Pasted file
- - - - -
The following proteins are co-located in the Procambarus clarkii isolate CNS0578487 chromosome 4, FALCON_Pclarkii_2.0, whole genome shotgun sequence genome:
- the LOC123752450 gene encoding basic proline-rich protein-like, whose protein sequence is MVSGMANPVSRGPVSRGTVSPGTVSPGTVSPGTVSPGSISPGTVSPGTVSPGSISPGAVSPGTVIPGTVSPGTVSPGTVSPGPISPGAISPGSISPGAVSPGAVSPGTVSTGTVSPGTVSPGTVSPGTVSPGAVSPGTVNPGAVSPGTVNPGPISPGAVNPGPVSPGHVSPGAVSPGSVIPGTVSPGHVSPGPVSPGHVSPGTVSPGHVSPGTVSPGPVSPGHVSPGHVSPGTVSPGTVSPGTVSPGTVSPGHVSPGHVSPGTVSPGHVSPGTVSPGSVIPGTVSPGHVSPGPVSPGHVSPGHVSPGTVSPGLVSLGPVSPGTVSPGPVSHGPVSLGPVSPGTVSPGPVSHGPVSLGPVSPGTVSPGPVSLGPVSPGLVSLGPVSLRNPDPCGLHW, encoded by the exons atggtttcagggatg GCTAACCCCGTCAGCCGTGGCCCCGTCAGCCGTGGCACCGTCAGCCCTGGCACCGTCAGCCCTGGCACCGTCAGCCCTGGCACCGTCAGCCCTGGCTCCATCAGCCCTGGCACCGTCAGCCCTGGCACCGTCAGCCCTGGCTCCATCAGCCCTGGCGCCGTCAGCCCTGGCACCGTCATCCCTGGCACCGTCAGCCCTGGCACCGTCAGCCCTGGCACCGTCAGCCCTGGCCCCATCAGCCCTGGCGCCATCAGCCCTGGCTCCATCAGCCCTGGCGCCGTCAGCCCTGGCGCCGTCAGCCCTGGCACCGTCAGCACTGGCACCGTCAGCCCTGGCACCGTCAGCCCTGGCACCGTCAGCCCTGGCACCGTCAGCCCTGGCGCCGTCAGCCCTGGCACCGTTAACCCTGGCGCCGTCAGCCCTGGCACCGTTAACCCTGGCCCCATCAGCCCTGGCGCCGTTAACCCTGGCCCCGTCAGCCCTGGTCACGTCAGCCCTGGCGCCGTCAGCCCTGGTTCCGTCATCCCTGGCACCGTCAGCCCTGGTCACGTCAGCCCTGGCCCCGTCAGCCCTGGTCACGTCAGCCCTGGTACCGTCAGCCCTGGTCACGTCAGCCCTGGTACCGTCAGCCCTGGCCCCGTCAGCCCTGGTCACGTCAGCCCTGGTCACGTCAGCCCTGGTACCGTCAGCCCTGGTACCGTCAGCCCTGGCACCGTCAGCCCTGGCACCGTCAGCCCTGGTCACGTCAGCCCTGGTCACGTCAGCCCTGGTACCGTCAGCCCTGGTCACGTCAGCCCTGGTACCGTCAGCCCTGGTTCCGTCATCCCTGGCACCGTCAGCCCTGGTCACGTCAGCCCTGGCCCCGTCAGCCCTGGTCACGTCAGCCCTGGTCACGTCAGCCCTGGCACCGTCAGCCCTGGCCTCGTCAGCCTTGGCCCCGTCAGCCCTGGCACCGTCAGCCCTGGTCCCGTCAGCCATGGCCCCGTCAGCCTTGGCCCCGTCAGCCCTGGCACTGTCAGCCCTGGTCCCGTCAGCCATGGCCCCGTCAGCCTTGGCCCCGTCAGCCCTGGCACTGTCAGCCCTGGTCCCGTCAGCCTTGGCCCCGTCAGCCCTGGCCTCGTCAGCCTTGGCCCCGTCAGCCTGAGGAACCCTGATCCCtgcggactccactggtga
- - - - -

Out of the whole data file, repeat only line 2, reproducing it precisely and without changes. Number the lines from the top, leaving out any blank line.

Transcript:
- the LOC123752450 gene encoding basic proline-rich protein-like, whose protein sequence is MVSGMANPVSRGPVSRGTVSPGTVSPGTVSPGTVSPGSISPGTVSPGTVSPGSISPGAVSPGTVIPGTVSPGTVSPGTVSPGPISPGAISPGSISPGAVSPGAVSPGTVSTGTVSPGTVSPGTVSPGTVSPGAVSPGTVNPGAVSPGTVNPGPISPGAVNPGPVSPGHVSPGAVSPGSVIPGTVSPGHVSPGPVSPGHVSPGTVSPGHVSPGTVSPGPVSPGHVSPGHVSPGTVSPGTVSPGTVSPGTVSPGHVSPGHVSPGTVSPGHVSPGTVSPGSVIPGTVSPGHVSPGPVSPGHVSPGHVSPGTVSPGLVSLGPVSPGTVSPGPVSHGPVSLGPVSPGTVSPGPVSHGPVSLGPVSPGTVSPGPVSLGPVSPGLVSLGPVSLRNPDPCGLHW, encoded by the exons atggtttcagggatg GCTAACCCCGTCAGCCGTGGCCCCGTCAGCCGTGGCACCGTCAGCCCTGGCACCGTCAGCCCTGGCACCGTCAGCCCTGGCACCGTCAGCCCTGGCTCCATCAGCCCTGGCACCGTCAGCCCTGGCACCGTCAGCCCTGGCTCCATCAGCCCTGGCGCCGTCAGCCCTGGCACCGTCATCCCTGGCACCGTCAGCCCTGGCACCGTCAGCCCTGGCACCGTCAGCCCTGGCCCCATCAGCCCTGGCGCCATCAGCCCTGGCTCCATCAGCCCTGGCGCCGTCAGCCCTGGCGCCGTCAGCCCTGGCACCGTCAGCACTGGCACCGTCAGCCCTGGCACCGTCAGCCCTGGCACCGTCAGCCCTGGCACCGTCAGCCCTGGCGCCGTCAGCCCTGGCACCGTTAACCCTGGCGCCGTCAGCCCTGGCACCGTTAACCCTGGCCCCATCAGCCCTGGCGCCGTTAACCCTGGCCCCGTCAGCCCTGGTCACGTCAGCCCTGGCGCCGTCAGCCCTGGTTCCGTCATCCCTGGCACCGTCAGCCCTGGTCACGTCAGCCCTGGCCCCGTCAGCCCTGGTCACGTCAGCCCTGGTACCGTCAGCCCTGGTCACGTCAGCCCTGGTACCGTCAGCCCTGGCCCCGTCAGCCCTGGTCACGTCAGCCCTGGTCACGTCAGCCCTGGTACCGTCAGCCCTGGTACCGTCAGCCCTGGCACCGTCAGCCCTGGCACCGTCAGCCCTGGTCACGTCAGCCCTGGTCACGTCAGCCCTGGTACCGTCAGCCCTGGTCACGTCAGCCCTGGTACCGTCAGCCCTGGTTCCGTCATCCCTGGCACCGTCAGCCCTGGTCACGTCAGCCCTGGCCCCGTCAGCCCTGGTCACGTCAGCCCTGGTCACGTCAGCCCTGGCACCGTCAGCCCTGGCCTCGTCAGCCTTGGCCCCGTCAGCCCTGGCACCGTCAGCCCTGGTCCCGTCAGCCATGGCCCCGTCAGCCTTGGCCCCGTCAGCCCTGGCACTGTCAGCCCTGGTCCCGTCAGCCATGGCCCCGTCAGCCTTGGCCCCGTCAGCCCTGGCACTGTCAGCCCTGGTCCCGTCAGCCTTGGCCCCGTCAGCCCTGGCCTCGTCAGCCTTGGCCCCGTCAGCCTGAGGAACCCTGATCCCtgcggactccactggtga